5. Round the granite headland that is Point Possession before crossing the shipping channel. Always cross at right angles watching for shipping and boating traffic.
  6. Once across the channel visit the shallow bay and granite rocks on the north of the channel east of the port, before heading west back to the marina.
  7. As you pass the port stay a minimum of 100m away from all wharves and facilities as these are closed waters.
  8. Once back at the marina visit one of the nearby cafes for a well-deserved morning tea or lunch.

Grade:

S02

Distance:

10kms circuit

Time:

2 to 2.5 hours

Recommended Launch Point:

Albany Waterfront Marina

PDF Link

Frenchman Bay to Seal Island

DIRECTIONS

A protected paddle in south to south-east winds from Frenchman Bay beach around the rocky headland and past Albany’s Historic Whaling Station and Misery Beach before heading north and around Seal Island.

Look for seals resting on the rugged island or swimming in the clear water. On the way back to Frenchman Bay beach see if you can spot the the wreck of the HMAS Perth which is now a popular dive site.

Frenchman Bay has shady picnic sites to be enjoyed at the end of your paddle.

To travel to the start point from the Town Square (20km) drive down York Street and turn right (west) onto Princess Royal Drive. At Frenchman Bay Road turn left and follow the road to the end, past the turn-offs to many of Albany’s major tourism attractions such as the Gap, Stony Hill and Whale World.

DESCRIPTION

Launch from the sandy beach next to the boat ramp, with good 2WD access right to the beach edge. There are toilet and changeroom facilities available in the car park, which you will pass on the way down to the beach.

  1. Depart the placid waters of Frenchman Bay by paddling alongside the rocks at the eastern end of the beach and round the granite headland which is very popular with local shermen.
  2. Once round the headland continue east enjoying the scenery along the beach while approaching the Whaling Station.
  3. Take care and dart in and out of the rocks to take in the sights of the station from the water. View the spectacular old whaling ship and the eerie sights of a bygone era.
  4. Continue east past the Misery Beach boat ramp and around the rocks to Misery Beach proper.
  5. At the east end of the beach the dramatic cliffs of the Torndirrup Peninsula plunge into the crystal clear waters of King George Sound and provide an opportunity to look for the fish that call the rocks home.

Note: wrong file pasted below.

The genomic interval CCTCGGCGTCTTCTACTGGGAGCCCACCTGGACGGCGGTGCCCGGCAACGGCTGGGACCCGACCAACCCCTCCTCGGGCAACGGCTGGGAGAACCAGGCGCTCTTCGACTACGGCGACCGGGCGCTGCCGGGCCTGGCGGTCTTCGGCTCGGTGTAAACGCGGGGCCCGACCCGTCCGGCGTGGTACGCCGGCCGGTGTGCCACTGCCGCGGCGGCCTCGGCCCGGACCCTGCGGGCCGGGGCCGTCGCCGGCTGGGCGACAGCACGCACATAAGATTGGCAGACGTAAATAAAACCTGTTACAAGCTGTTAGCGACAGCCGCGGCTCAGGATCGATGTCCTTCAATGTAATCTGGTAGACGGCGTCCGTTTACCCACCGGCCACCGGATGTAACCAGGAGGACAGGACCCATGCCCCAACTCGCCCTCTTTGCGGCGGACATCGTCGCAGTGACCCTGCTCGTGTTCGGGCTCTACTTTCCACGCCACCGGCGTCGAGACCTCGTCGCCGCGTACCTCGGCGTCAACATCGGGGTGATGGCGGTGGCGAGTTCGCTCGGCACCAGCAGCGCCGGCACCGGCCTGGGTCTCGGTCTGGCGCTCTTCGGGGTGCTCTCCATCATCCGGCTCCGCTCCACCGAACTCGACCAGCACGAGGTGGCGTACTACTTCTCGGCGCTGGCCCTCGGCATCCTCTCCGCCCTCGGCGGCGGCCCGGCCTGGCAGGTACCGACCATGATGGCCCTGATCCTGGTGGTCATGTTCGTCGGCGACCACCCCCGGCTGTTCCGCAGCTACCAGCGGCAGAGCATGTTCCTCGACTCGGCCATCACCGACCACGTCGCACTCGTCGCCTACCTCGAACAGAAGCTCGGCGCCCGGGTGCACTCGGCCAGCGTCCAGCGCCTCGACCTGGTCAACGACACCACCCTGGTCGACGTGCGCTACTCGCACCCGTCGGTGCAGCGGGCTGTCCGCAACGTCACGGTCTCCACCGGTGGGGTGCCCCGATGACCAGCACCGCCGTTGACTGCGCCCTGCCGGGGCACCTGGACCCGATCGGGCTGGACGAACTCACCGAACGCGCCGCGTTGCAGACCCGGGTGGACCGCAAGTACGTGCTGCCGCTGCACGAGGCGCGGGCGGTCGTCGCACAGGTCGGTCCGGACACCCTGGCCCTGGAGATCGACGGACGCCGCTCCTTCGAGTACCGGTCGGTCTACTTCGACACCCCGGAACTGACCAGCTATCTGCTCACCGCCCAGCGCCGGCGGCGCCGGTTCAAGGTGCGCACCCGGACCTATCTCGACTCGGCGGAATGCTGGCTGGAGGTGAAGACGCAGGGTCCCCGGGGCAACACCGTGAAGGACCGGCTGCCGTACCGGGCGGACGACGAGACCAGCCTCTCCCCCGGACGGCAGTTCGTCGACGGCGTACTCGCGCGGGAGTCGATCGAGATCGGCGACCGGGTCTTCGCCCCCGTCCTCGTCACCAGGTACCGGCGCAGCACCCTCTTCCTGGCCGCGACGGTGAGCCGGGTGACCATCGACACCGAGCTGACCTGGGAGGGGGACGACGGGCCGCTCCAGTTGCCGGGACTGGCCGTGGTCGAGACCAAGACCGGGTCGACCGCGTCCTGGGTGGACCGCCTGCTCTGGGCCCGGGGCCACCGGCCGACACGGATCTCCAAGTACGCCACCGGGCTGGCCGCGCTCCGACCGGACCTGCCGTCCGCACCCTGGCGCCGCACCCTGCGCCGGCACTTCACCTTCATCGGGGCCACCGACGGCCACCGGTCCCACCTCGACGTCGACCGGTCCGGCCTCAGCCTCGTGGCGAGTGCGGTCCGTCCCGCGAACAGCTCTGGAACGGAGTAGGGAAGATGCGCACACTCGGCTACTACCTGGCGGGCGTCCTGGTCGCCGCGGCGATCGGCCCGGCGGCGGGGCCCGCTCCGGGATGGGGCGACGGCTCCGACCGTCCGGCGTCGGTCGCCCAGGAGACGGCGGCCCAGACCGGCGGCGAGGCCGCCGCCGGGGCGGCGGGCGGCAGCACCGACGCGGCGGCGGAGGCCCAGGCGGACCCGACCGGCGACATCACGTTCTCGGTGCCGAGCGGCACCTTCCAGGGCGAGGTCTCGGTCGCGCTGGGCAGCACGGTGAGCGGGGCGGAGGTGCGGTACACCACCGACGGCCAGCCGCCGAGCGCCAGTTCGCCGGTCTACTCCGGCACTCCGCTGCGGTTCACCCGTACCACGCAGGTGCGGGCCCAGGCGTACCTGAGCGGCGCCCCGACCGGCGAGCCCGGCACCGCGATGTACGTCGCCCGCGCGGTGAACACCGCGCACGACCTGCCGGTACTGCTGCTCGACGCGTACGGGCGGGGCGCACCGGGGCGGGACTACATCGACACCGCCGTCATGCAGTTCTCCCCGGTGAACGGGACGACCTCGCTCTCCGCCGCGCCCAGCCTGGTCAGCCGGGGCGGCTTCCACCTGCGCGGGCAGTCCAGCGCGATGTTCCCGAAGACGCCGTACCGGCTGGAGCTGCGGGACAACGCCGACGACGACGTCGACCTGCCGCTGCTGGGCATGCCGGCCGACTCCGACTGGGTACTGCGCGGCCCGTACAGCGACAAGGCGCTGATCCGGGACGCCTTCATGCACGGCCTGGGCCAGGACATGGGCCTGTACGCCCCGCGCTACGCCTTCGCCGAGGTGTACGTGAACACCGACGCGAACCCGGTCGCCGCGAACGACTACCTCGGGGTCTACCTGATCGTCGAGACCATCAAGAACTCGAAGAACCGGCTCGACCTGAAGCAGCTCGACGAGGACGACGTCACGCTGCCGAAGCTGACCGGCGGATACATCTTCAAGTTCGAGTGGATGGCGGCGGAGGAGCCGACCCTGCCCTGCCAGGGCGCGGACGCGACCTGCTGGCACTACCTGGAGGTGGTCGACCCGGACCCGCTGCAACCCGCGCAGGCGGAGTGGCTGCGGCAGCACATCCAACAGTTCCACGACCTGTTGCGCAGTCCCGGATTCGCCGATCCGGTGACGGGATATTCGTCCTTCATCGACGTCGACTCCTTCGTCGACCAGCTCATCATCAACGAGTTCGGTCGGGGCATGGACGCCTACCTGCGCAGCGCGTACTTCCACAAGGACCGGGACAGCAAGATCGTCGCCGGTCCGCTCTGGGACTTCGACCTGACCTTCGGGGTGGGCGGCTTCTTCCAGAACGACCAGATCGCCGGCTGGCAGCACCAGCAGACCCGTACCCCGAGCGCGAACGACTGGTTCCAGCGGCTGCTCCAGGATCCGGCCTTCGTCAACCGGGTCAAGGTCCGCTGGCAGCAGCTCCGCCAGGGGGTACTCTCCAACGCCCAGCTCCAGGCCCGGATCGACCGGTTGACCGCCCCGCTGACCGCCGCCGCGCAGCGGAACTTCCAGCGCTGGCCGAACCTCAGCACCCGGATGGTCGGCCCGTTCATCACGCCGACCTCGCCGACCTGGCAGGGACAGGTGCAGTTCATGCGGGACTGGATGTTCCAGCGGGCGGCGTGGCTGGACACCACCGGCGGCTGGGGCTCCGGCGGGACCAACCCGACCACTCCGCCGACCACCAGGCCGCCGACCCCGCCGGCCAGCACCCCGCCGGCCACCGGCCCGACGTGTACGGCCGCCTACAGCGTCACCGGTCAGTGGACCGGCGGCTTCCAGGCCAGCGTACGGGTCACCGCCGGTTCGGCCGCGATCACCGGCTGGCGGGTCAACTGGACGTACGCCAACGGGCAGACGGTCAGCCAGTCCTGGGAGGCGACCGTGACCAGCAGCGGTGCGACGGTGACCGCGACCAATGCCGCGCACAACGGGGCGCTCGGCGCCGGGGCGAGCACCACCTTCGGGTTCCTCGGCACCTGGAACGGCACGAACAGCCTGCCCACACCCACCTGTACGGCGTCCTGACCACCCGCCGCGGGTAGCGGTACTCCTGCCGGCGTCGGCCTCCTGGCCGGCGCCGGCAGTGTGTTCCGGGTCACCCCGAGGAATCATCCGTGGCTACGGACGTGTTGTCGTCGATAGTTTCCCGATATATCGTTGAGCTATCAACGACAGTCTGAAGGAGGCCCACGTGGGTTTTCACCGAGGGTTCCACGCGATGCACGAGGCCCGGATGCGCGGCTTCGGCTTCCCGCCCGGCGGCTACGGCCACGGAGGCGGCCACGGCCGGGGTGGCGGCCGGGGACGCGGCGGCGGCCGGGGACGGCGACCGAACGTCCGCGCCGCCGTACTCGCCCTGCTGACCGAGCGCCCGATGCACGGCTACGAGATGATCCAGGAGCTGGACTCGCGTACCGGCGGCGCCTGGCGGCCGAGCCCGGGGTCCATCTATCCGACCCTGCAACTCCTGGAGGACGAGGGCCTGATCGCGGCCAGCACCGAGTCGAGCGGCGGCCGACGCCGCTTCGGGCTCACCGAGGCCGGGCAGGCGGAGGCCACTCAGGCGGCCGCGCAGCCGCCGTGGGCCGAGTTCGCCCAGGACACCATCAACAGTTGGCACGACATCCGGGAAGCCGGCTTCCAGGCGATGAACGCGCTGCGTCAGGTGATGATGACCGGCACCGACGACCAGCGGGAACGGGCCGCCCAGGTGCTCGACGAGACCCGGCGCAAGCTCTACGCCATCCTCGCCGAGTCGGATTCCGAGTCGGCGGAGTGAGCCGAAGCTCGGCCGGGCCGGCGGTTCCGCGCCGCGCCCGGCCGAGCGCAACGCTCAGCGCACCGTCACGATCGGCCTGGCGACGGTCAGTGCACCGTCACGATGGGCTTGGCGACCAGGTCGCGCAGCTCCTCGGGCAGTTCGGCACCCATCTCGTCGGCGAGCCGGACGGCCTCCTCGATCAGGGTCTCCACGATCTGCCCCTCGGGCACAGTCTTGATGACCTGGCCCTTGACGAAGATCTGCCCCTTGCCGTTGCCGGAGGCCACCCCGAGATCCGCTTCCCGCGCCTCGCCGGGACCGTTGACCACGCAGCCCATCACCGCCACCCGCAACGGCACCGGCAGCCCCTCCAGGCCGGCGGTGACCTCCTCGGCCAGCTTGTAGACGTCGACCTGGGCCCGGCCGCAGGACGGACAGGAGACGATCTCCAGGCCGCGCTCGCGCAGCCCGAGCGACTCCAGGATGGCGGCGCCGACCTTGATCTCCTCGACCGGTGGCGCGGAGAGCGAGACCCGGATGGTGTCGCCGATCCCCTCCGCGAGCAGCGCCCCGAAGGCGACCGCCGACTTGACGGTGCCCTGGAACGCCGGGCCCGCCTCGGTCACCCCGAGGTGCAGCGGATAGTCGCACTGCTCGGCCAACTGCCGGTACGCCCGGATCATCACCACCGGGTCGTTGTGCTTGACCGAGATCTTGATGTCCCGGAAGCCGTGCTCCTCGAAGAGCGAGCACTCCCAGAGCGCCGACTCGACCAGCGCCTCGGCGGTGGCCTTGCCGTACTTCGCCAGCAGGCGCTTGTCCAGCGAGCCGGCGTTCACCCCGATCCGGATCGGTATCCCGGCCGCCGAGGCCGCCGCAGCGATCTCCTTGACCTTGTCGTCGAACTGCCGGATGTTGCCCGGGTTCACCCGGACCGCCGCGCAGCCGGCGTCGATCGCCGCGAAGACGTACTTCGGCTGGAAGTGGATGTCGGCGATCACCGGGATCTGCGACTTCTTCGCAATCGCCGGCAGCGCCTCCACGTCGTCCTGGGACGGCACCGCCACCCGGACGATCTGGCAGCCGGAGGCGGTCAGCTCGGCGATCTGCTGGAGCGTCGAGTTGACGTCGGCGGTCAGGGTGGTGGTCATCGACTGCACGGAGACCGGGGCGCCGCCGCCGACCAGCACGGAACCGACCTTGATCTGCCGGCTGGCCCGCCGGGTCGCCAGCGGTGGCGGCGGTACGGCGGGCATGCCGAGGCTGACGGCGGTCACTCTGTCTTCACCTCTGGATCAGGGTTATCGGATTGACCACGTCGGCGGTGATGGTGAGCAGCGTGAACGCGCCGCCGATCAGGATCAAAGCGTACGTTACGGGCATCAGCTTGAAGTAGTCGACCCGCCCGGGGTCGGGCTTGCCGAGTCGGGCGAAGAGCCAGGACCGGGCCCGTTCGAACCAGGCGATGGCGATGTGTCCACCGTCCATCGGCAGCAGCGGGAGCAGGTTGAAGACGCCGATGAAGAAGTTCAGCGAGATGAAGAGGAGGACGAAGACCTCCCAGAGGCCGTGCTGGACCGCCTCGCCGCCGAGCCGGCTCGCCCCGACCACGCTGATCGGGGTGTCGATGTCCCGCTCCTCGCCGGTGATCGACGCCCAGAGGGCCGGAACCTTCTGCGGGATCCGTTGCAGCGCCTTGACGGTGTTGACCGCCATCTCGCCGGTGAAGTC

6. Continue around the cliffs and beach until you are directly south of Seal Island before turning north to paddle to the island.
  7. Head around the island to enjoy the rugged beauty of this area, which is home to a range of sea birds. See if you can spot the seals that often frequent the island and surrounds.
  8. After rounding the island head south- west back to Frenchman Bay and along the way keep an eye out for the wreck of the HMAS Perth which is now a popular dive site.
  9. After recovering your paddle craft enjoy a rest in the shady picnic site next to the beach.

Grade:

S03

Distance:

10kms circuit

Time:

2 to 2.5 hours

Recommended Launch Point:

Frenchman Bay beach/boat ramp

Alternative Launch Point:

Misery beach boat ramp

PDF Link

Two Peoples Bay to Waterfall Beach

DIRECTIONS

A spectacular paddle in south-west to southerly winds and low swell conditions.
Leaving from the clear waters of Two Peoples Bay, paddle easterly along the coast exploring Little Beach and Waterfall beach before rounding the second headland for a view of Coffin Island.

Consider a stop to explore the sheltered bay of Waterfall Beach. Further east from Waterfall Bay be aware of the increasing rebound of the swell o the granite coastline. There are no landing spots in this area.

To travel to the start point from the Town Square (35km) drive up York Street and straight through the top roundabout onto Lockyer Avenue. Continue north along Lockyer Avenue through the roundabout to Ulster Road, which becomes Lower King Road and then Nanarup Road. After crossing both the King and Kalgan Rivers (about 15km) continue along Nanarup Road for a further 4.5km before turning left onto the well signposted Two Peoples Bay Road. Follow to the end before turning left onto the well signposted Two Peoples Bay Road. Follow to the end.

DESCRIPTION

This paddle goes in a generally eastward direction along the coast exploring the beaches and headlands along the way until you catch sight of Coffin Island and turn to return the same way.

  1. 1Heading east from the boat ramp have fun weaving around and between the rocks in the area (b) before heading around the first headland.